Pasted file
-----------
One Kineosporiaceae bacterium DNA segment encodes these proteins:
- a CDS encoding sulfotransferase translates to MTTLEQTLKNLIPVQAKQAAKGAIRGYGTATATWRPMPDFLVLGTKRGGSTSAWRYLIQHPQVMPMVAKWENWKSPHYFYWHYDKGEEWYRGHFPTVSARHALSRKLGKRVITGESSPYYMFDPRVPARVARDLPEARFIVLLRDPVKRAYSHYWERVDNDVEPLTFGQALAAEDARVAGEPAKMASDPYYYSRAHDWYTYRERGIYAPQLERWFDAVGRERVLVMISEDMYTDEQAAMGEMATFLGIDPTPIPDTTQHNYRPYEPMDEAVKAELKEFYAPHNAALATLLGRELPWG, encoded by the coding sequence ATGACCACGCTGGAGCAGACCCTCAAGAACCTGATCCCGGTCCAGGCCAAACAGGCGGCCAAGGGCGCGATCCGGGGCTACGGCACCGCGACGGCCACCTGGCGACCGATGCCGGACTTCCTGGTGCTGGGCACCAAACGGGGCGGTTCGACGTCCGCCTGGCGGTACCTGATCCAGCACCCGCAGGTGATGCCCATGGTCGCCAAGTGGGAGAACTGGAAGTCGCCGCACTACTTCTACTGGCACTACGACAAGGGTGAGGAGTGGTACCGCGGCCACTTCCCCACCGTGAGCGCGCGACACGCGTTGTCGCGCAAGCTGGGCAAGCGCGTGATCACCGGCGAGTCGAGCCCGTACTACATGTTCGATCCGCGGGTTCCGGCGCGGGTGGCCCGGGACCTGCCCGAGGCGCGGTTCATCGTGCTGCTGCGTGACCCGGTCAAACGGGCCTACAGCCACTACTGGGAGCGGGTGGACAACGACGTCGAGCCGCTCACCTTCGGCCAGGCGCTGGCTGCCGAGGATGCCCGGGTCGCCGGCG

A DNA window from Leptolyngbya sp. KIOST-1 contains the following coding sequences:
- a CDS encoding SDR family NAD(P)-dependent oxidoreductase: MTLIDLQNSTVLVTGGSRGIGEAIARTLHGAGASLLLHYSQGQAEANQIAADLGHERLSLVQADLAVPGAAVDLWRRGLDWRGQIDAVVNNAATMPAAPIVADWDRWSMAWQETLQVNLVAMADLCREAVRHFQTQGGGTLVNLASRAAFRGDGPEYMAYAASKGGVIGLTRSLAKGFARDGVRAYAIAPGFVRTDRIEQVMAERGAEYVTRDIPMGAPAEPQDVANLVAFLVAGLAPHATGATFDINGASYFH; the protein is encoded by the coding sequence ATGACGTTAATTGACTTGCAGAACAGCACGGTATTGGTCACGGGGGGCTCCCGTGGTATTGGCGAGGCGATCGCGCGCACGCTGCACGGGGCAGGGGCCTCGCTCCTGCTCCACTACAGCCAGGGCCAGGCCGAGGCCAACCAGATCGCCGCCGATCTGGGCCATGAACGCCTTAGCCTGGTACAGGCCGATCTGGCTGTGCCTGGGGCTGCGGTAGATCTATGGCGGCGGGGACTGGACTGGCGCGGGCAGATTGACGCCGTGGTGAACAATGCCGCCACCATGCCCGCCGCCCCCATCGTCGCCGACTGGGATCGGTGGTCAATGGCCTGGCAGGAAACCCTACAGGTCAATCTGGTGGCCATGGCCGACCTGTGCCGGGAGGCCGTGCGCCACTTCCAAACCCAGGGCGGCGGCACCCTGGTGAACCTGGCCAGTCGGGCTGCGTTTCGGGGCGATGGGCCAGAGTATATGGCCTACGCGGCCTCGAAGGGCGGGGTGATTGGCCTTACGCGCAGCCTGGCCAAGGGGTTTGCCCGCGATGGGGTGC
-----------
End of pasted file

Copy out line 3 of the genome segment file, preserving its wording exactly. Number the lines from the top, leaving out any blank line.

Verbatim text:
A DNA window from Leptolyngbya sp. KIOST-1 contains the following coding sequences: